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US Fish & Wildlife Service FieldNotes

Collaboration Key to Success of Dead River Restoration in Michigan

Region 3, August 15, 2012
Mitch Koetje, Michigan Department of Environmental Quality, addresses celebration participants on the bank of the Dead River in the City of Marquette.
Mitch Koetje, Michigan Department of Environmental Quality, addresses celebration participants on the bank of the Dead River in the City of Marquette. - Photo Credit: n/a

Recently the Michigan Department of Environmental Quality held a celebration recognizing and marking the completion of a decade-long effort to restore the Dead River in Marquette County, Michigan. The celebration, attended by MDEQ director Dan Wyant, State Senator Tom Casperson, Marquette Mayor John Kivela, representatives from Governor Rick Synder’s office, and many others, highlighted the importance of collaboration and partnerships in turning an unfortunate event into a restoration success. In 2003, a dike breach at Silver Lake, a 1,500- acre storage reservoir owned by Upper Peninsula Power Company, sent 9 billion gallons of water rushing downstream toward the City of Marquette. The resulting flood caused an estimated $100 million in damages when streamside homes, camps, bridges, dams and public access sites where damaged or destroyed, and power, gas, and telephone services were interrupted. The environmental damage was also significant. The flood event mobilized approximately 1 million cubic yards of sediment and debris. Four miles of river channel below Silver Lake was devastated as the torrent of water scoured a new channel and deposited sediment into adjacent wetlands. The flood also caused the breach of the Tourist Park Dam in the City of Marquette and impacted an additional 1 mile of downstream channel. Shortly after the flood event, an agency team composed of staff from the MDEQ, Michigan Department of Natural Resources, and U.S. Fish and Wildlife Service worked cooperatively with UPPCO on an assessment and restoration strategy. Ultimately the team decided on using a restoration process called natural channel design. This process uses information from a river that is similar in size, flow, and geography that is healthy and intact as a reference. The reference conditions are then used to engineer and re-create these natural, stable river characteristics on the impacted river. The goal is to restore the function of the river system which ultimately re-establishes habitat for aquatic invertebrates, fish, mussels, amphibians, birds and mammals. Collins and Baker Engineering, a husband and wife team out of South Carolina, led the design and on-the-ground restoration work. Sean Collins highlighted the significance of this effort, “To my knowledge this is the largest scale natural channel design restoration project in the country.” After nearly 10 years of assessment, engineering, implementation and monitoring, the project is complete and has been deemed a huge success. According to George Madison, fishery biologist with MDNR, the restored river below Silver Lake is now one the local angling “hotspots” in Marquette County.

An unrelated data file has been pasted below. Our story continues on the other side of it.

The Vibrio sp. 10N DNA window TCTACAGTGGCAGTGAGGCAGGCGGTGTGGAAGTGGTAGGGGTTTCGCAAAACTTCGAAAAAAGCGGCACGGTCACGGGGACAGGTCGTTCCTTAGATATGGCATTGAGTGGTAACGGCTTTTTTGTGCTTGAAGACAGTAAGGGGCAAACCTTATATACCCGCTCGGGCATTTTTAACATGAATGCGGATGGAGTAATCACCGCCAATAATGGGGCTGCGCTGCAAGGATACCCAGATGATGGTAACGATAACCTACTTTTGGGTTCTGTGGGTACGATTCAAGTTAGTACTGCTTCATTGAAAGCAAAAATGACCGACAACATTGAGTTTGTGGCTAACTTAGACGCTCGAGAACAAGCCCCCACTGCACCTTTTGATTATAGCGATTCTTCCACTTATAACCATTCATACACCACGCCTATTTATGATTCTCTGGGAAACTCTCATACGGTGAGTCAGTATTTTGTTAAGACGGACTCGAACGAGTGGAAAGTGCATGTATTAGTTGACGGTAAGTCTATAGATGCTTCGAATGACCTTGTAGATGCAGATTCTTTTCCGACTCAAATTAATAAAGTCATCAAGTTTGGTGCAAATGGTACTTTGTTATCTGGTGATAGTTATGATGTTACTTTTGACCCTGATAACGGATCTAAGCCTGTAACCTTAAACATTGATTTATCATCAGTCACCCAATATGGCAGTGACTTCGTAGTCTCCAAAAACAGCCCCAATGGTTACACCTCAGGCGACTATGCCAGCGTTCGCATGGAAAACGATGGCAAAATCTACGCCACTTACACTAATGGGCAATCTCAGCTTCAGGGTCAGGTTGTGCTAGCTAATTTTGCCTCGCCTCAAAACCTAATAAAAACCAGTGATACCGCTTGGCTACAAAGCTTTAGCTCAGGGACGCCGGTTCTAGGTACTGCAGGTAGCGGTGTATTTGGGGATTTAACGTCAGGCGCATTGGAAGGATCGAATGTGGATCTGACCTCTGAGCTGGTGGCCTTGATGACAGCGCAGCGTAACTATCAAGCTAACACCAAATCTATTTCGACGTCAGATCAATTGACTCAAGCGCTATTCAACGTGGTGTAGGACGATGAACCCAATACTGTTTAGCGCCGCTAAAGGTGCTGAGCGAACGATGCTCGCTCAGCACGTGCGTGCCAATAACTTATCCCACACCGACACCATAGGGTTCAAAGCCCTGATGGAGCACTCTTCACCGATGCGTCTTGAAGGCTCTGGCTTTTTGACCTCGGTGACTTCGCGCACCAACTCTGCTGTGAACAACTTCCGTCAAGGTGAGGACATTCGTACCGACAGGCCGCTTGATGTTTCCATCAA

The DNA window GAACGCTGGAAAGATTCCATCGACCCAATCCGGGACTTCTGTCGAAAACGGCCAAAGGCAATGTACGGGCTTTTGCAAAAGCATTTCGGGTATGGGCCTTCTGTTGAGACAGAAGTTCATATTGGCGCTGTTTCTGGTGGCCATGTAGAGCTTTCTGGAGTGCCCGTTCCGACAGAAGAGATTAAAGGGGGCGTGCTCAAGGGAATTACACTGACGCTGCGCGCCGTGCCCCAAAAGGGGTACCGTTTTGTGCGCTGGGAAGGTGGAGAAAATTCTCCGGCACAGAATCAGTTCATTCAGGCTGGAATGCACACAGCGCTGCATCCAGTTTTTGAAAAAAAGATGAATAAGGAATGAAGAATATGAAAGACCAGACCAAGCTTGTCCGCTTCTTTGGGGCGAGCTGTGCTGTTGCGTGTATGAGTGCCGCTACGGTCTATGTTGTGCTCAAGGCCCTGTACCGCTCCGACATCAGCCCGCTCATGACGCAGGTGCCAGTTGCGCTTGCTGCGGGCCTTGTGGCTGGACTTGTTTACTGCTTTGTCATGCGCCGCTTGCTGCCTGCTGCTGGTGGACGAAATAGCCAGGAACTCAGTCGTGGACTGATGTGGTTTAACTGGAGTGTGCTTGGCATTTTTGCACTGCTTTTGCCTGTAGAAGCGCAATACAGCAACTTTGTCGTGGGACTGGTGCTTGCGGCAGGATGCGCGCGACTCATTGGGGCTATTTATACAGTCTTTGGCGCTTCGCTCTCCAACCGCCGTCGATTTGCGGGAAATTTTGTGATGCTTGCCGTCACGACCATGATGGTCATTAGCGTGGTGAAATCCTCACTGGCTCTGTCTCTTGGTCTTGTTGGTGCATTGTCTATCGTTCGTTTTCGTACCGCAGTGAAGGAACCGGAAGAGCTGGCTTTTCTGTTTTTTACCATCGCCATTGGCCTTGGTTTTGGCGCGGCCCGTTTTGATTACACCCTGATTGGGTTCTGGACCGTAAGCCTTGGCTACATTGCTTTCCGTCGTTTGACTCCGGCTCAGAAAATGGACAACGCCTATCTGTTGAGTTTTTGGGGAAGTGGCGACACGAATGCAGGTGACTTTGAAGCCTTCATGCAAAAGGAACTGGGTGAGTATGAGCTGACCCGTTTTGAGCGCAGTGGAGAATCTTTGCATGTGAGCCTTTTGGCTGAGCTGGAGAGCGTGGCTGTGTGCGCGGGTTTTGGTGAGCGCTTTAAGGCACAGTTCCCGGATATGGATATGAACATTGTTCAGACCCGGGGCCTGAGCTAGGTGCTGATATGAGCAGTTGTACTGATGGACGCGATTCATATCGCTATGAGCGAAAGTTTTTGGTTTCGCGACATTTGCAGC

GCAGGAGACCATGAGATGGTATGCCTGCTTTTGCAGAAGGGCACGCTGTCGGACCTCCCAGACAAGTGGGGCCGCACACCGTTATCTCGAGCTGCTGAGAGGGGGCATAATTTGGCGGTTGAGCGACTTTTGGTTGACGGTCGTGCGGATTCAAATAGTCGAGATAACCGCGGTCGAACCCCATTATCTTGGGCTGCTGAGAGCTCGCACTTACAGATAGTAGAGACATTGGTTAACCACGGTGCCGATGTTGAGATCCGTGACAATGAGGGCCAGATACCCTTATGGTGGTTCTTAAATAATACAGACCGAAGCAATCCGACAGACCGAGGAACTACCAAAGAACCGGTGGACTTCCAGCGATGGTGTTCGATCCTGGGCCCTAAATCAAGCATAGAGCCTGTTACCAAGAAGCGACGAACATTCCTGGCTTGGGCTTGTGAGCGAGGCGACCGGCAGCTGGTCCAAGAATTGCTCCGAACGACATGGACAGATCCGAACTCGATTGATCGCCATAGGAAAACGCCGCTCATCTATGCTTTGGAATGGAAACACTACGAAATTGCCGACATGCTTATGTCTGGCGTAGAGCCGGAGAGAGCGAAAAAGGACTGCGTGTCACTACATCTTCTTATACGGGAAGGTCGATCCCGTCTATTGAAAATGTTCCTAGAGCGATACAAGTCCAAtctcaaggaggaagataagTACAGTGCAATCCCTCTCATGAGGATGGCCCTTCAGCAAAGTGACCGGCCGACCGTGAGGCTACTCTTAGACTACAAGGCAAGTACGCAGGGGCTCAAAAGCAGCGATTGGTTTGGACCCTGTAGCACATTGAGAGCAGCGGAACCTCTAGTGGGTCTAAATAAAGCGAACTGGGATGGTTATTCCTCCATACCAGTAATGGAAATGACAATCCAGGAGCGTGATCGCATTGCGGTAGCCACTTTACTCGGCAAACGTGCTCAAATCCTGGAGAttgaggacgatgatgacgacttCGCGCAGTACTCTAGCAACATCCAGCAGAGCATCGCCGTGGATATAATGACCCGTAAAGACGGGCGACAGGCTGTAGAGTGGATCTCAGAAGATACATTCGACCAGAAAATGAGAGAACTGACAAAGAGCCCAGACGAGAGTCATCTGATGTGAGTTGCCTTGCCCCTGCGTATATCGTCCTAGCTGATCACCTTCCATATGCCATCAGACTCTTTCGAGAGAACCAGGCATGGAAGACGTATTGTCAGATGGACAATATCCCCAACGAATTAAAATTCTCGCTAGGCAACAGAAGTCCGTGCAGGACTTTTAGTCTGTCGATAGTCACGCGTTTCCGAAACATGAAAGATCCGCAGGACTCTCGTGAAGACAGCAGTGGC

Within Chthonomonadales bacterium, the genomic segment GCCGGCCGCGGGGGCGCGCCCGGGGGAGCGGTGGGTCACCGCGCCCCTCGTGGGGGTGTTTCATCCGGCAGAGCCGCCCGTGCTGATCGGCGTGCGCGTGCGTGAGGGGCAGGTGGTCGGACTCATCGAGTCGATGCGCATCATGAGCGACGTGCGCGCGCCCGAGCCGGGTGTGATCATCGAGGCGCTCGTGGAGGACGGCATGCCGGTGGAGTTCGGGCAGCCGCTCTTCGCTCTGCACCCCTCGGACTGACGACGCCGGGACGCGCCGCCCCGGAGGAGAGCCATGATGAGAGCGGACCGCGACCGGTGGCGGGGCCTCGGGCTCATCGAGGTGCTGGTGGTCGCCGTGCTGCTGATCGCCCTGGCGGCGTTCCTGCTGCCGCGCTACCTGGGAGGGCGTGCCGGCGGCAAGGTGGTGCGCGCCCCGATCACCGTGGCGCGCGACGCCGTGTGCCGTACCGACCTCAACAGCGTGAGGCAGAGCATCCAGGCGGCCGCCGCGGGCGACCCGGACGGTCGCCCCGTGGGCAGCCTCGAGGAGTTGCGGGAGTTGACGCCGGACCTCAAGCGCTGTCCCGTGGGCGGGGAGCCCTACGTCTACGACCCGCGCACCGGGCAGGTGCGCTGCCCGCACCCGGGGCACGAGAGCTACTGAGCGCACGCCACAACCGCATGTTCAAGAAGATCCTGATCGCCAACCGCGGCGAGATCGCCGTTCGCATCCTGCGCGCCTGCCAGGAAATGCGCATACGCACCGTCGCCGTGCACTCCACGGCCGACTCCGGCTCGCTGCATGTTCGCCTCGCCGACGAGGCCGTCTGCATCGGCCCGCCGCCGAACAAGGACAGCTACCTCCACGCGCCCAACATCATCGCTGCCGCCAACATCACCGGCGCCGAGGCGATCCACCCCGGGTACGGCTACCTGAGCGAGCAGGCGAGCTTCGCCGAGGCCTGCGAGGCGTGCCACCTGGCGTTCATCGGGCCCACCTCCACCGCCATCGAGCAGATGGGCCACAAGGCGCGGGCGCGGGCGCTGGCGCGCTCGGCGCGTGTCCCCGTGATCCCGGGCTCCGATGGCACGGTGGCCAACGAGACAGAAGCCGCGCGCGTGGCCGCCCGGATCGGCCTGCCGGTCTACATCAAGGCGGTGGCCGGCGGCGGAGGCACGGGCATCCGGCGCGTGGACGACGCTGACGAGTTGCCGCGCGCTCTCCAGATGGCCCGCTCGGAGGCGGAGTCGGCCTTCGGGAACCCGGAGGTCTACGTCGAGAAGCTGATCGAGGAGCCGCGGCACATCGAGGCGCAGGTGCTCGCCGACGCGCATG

Contact Info: Christie Deloria, (906) 226-1240, christie_deloria@fws.gov